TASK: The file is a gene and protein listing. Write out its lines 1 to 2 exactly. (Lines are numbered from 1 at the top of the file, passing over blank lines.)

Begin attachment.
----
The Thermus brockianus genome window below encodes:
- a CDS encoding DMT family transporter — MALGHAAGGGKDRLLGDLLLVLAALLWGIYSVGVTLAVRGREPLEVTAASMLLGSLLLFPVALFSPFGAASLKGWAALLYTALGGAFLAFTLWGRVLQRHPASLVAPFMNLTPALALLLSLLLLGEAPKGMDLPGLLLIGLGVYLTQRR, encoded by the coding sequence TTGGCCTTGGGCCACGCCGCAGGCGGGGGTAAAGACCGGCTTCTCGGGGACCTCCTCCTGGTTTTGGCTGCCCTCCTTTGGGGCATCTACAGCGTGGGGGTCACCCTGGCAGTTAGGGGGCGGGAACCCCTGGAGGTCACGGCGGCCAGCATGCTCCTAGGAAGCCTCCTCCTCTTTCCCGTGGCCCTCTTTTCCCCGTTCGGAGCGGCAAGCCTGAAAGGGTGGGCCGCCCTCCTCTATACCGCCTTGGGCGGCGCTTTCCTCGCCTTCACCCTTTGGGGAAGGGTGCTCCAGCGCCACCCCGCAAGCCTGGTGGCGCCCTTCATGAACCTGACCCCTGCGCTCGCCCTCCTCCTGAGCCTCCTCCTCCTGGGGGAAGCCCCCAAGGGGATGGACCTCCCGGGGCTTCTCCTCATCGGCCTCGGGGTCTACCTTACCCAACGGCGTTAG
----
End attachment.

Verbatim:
The Thermus brockianus genome window below encodes:
- a CDS encoding DMT family transporter — MALGHAAGGGKDRLLGDLLLVLAALLWGIYSVGVTLAVRGREPLEVTAASMLLGSLLLFPVALFSPFGAASLKGWAALLYTALGGAFLAFTLWGRVLQRHPASLVAPFMNLTPALALLLSLLLLGEAPKGMDLPGLLLIGLGVYLTQRR, encoded by the coding sequence TTGGCCTTGGGCCACGCCGCAGGCGGGGGTAAAGACCGGCTTCTCGGGGACCTCCTCCTGGTTTTGGCTGCCCTCCTTTGGGGCATCTACAGCGTGGGGGTCACCCTGGCAGTTAGGGGGCGGGAACCCCTGGAGGTCACGGCGGCCAGCATGCTCCTAGGAAGCCTCCTCCTCTTTCCCGTGGCCCTCTTTTCCCCGTTCGGAGCGGCAAGCCTGAAAGGGTGGGCCGCCCTCCTCTATACCGCCTTGGGCGGCGCTTTCCTCGCCTTCACCCTTTGGGGAAGGGTGCTCCAGCGCCACCCCGCAAGCCTGGTGGCGCCCTTCATGAACCTGACCCCTGCGCTCGCCCTCCTCCTGAGCCTCCTCCTCCTGGGGGAAGCCCCCAAGGGGATGGACCTCCCGGGGCTTCTCCTCATCGGCCTCGGGGTCTACCTTACCCAACGGCGTTAG